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Sep 25

Charts – 24 September 2021

Posted on Saturday, September 25, 2021 by Paul in Music

It will never end…

1. Ed Sheeran – “Shivers”

That’s a second week for “Shivers”, but combined with the 11-week run of “Bad Habits” immediately before it, it means that he’s now been at number one for 13 weeks. That matches his own record from 2017, when he spent 13 weeks at number 1 with “Shape of You”. The next target for him is 15 weeks, which would match the run of Drake’s “One Dance” from 2015.

10. Lil Nas X – “Thats What I Want”

That’s not a typo. There’s no apostrophe in the title. It’s the release week single from his album “Montero”, which enters at number 2. Officially “Montero” is meant to be his debut studio album, but his EP “7” reached number 23 in 2019, and that had “Old Town Road” and “Panini” on it, so it’s kind of hard to say it doesn’t count.

This is a pretty straightforward three minute pop song (well, two minutes forty) with the now familiar conservative-baiting video. This one changes gear halfway through, though, which is probably a smart move to avoid the risk of being seen as one-note.

On the back of the album release, “Montero (Call Me By Your Name)” re-enters at number 16, while the current single “Industry Baby” climbs 9-3.

25. Taylor Swift – “Wildest Dreams (Taylor’s Version)”

Another in the series of Taylor Swift’s re-recordings of her own older albums, so as to spike the value of the back catalogue that she doesn’t control. The original version of “Wildest Dreams” was from her 2015 album “1989”. As a single, the original did well in many countries but flopped in the UK, where it only managed a week at number 40.

This was a surprise release in every sense of the word, because although Taylor Swift does have a re-recorded album scheduled for release in November, it’s not “1989” – it’s “Red”, her album from 2012. This track appears to have been rush released after the original started being used on TikTok, though whether that’s to capitalise from it or to prevent the hated label from doing so is open to debate.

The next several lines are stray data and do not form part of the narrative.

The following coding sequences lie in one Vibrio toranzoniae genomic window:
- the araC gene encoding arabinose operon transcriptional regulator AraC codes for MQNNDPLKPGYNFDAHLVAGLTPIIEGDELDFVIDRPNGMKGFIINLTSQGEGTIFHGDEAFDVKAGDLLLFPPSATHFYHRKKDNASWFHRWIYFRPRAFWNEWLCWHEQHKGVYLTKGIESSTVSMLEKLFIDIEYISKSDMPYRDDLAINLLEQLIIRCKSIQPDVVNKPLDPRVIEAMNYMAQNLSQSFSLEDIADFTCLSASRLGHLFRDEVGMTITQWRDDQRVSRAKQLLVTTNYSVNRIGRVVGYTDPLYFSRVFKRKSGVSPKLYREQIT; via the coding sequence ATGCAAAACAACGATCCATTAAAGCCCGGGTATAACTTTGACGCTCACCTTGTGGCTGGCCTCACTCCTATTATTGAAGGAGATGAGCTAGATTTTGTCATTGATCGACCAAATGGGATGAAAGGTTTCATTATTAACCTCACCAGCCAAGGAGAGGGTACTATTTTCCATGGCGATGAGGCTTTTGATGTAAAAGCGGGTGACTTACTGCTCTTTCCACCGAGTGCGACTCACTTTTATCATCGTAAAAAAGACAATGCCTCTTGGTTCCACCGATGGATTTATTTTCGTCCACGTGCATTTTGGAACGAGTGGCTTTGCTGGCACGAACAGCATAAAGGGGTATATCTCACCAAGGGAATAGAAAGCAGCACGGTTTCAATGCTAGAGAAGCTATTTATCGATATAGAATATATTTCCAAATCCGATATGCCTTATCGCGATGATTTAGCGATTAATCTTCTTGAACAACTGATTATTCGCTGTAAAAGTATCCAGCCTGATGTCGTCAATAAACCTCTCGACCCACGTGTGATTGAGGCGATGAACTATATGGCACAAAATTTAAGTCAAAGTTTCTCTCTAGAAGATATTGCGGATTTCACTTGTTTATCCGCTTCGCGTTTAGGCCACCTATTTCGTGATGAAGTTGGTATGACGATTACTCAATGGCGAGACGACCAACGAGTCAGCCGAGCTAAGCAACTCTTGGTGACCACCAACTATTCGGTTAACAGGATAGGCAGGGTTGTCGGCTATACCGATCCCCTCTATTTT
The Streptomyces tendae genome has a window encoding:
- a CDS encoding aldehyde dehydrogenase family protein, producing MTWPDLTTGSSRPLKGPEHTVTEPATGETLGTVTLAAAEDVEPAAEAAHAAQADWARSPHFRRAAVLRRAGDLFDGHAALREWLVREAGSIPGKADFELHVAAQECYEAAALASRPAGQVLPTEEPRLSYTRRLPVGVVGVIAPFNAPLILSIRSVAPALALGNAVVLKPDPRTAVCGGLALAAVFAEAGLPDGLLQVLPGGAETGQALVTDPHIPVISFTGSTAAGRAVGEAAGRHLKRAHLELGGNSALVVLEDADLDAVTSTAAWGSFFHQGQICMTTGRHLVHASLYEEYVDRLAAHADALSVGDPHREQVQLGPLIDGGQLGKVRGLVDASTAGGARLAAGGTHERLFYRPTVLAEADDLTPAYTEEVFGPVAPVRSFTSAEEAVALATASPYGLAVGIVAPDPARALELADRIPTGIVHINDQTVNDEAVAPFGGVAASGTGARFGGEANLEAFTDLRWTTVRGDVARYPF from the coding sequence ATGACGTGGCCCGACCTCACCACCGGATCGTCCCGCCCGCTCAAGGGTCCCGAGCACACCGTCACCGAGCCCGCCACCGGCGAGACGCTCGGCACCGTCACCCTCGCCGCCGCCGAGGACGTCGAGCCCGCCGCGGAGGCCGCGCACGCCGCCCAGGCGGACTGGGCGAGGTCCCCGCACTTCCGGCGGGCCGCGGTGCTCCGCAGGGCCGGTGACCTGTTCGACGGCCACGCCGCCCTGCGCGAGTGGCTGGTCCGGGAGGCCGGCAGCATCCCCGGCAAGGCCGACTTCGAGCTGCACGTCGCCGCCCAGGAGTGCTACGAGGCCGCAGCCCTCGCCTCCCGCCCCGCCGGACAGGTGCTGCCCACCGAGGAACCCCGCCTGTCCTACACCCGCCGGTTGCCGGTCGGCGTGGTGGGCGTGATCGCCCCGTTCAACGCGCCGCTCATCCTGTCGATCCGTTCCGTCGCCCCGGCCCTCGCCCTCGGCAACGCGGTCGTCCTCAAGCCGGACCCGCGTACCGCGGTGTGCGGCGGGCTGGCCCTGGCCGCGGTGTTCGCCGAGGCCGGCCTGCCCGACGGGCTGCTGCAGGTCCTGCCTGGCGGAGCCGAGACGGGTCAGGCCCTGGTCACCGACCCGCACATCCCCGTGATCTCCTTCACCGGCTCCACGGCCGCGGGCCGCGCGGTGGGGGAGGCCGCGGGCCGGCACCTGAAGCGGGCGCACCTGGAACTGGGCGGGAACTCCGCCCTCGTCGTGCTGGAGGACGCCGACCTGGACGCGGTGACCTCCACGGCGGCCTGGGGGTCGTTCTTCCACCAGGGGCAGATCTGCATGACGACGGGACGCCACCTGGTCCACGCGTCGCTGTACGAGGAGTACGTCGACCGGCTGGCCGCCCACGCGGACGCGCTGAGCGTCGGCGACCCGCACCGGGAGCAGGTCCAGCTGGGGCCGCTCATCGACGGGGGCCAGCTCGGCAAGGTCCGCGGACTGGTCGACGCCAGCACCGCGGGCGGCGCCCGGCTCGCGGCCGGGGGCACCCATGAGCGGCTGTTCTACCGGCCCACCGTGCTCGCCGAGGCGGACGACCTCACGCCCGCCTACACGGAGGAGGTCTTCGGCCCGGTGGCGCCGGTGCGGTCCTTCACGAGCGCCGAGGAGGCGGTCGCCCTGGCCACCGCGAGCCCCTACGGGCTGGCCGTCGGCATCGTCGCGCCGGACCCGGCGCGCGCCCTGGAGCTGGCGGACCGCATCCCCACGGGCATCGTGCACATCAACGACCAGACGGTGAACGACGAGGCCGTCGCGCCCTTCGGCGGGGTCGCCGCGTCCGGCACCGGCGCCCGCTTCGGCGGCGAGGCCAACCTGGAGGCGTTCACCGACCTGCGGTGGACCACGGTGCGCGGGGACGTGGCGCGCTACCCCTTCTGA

38. Justus Bennetts – “Bad Day”

Gosh, that was a quiet week on the singles chart. This guy is from Seattle, and it’s his first UK hit.

This week’s climbers (aside from the ones I already mentioned):

  • “Cold Heart” by Elton John & Dua Lipa climbs 4-2. That’s her highest position since “Don’t Start Now” in 2019, and his highest since he got a credit for being sampled on 2Pac’s “Ghetto Gospel”, a number 1 hit in 2005.
  • “Obsessed With You” by Central Cee climbs 5-4.
  • “Heat Waves” by Glass Animals climbs 8-7. This track has been out for nearly a year now, and it’s been in the top 75 without interruption since January.
  • “Love Nwantiti (Ah Ah Ah)” by CKay climbs 23-9. I think that may be the highest position for a Nigerian single in the UK chart…? Wizkid and Burna Boy have both had number 1 singles, but only as guests on singles by British or North American artists.
  • “My Heart Goes (La Di Da)” by Becky Hill & Topic climbs 24-20.
  • “Meet Me At Our Spot” by the Anxiety climbs 35-29. Or “the Anxiety and Willow and Tyler Cole”, as the official listing has it, but they are the Anxiety, so.
  • “If You Really Love Me (How Will I Know)” by David Guetta x Mistajam x John Newman climbs 36-31 – it’s now spent four weeks in the 31-40 range, and it’s been out since July, but it seems to be (very slowly) gathering momentum.
  • “Better Days” by Dermot Kennedy climbs 40-35, which will come as a pleasant surprise to him after it seems to just scrape to 40 last week.

On the album chart…

1. Drake – “Certified Lover Boy”